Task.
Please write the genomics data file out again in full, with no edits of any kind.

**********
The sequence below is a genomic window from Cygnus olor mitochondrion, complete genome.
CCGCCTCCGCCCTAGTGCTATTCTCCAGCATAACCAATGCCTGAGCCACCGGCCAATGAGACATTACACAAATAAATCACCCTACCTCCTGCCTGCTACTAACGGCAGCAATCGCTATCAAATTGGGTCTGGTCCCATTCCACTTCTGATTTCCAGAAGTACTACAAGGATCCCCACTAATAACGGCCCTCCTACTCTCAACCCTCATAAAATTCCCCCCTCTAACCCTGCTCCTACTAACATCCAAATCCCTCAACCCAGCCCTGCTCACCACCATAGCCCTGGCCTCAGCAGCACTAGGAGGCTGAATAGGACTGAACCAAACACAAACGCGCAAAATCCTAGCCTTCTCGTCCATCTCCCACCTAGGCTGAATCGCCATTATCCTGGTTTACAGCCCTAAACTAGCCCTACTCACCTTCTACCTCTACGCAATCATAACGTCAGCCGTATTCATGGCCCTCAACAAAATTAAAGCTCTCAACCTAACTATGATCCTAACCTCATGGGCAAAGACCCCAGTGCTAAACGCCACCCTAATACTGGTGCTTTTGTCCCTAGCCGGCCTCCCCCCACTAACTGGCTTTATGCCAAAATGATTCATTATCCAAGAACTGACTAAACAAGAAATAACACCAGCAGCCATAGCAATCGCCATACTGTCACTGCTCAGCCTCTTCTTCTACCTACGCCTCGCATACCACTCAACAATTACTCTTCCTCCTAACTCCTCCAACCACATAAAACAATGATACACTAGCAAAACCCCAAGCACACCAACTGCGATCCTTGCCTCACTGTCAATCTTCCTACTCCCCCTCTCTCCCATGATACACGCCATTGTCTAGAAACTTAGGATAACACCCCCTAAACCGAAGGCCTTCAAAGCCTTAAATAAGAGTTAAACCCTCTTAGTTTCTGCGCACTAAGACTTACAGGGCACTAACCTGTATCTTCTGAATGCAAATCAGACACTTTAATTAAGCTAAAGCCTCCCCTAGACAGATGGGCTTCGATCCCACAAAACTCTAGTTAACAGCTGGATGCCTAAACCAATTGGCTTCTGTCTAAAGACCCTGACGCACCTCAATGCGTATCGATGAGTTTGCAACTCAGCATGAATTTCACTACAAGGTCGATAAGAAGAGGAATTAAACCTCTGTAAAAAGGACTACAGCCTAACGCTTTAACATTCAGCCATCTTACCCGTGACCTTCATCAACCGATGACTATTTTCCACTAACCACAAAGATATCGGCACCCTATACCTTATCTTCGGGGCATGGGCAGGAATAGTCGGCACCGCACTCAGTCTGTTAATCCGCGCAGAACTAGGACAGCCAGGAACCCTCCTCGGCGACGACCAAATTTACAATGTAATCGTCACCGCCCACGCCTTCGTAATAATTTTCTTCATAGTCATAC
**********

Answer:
The sequence below is a genomic window from Cygnus olor mitochondrion, complete genome.
CCGCCTCCGCCCTAGTGCTATTCTCCAGCATAACCAATGCCTGAGCCACCGGCCAATGAGACATTACACAAATAAATCACCCTACCTCCTGCCTGCTACTAACGGCAGCAATCGCTATCAAATTGGGTCTGGTCCCATTCCACTTCTGATTTCCAGAAGTACTACAAGGATCCCCACTAATAACGGCCCTCCTACTCTCAACCCTCATAAAATTCCCCCCTCTAACCCTGCTCCTACTAACATCCAAATCCCTCAACCCAGCCCTGCTCACCACCATAGCCCTGGCCTCAGCAGCACTAGGAGGCTGAATAGGACTGAACCAAACACAAACGCGCAAAATCCTAGCCTTCTCGTCCATCTCCCACCTAGGCTGAATCGCCATTATCCTGGTTTACAGCCCTAAACTAGCCCTACTCACCTTCTACCTCTACGCAATCATAACGTCAGCCGTATTCATGGCCCTCAACAAAATTAAAGCTCTCAACCTAACTATGATCCTAACCTCATGGGCAAAGACCCCAGTGCTAAACGCCACCCTAATACTGGTGCTTTTGTCCCTAGCCGGCCTCCCCCCACTAACTGGCTTTATGCCAAAATGATTCATTATCCAAGAACTGACTAAACAAGAAATAACACCAGCAGCCATAGCAATCGCCATACTGTCACTGCTCAGCCTCTTCTTCTACCTACGCCTCGCATACCACTCAACAATTACTCTTCCTCCTAACTCCTCCAACCACATAAAACAATGATACACTAGCAAAACCCCAAGCACACCAACTGCGATCCTTGCCTCACTGTCAATCTTCCTACTCCCCCTCTCTCCCATGATACACGCCATTGTCTAGAAACTTAGGATAACACCCCCTAAACCGAAGGCCTTCAAAGCCTTAAATAAGAGTTAAACCCTCTTAGTTTCTGCGCACTAAGACTTACAGGGCACTAACCTGTATCTTCTGAATGCAAATCAGACACTTTAATTAAGCTAAAGCCTCCCCTAGACAGATGGGCTTCGATCCCACAAAACTCTAGTTAACAGCTGGATGCCTAAACCAATTGGCTTCTGTCTAAAGACCCTGACGCACCTCAATGCGTATCGATGAGTTTGCAACTCAGCATGAATTTCACTACAAGGTCGATAAGAAGAGGAATTAAACCTCTGTAAAAAGGACTACAGCCTAACGCTTTAACATTCAGCCATCTTACCCGTGACCTTCATCAACCGATGACTATTTTCCACTAACCACAAAGATATCGGCACCCTATACCTTATCTTCGGGGCATGGGCAGGAATAGTCGGCACCGCACTCAGTCTGTTAATCCGCGCAGAACTAGGACAGCCAGGAACCCTCCTCGGCGACGACCAAATTTACAATGTAATCGTCACCGCCCACGCCTTCGTAATAATTTTCTTCATAGTCATAC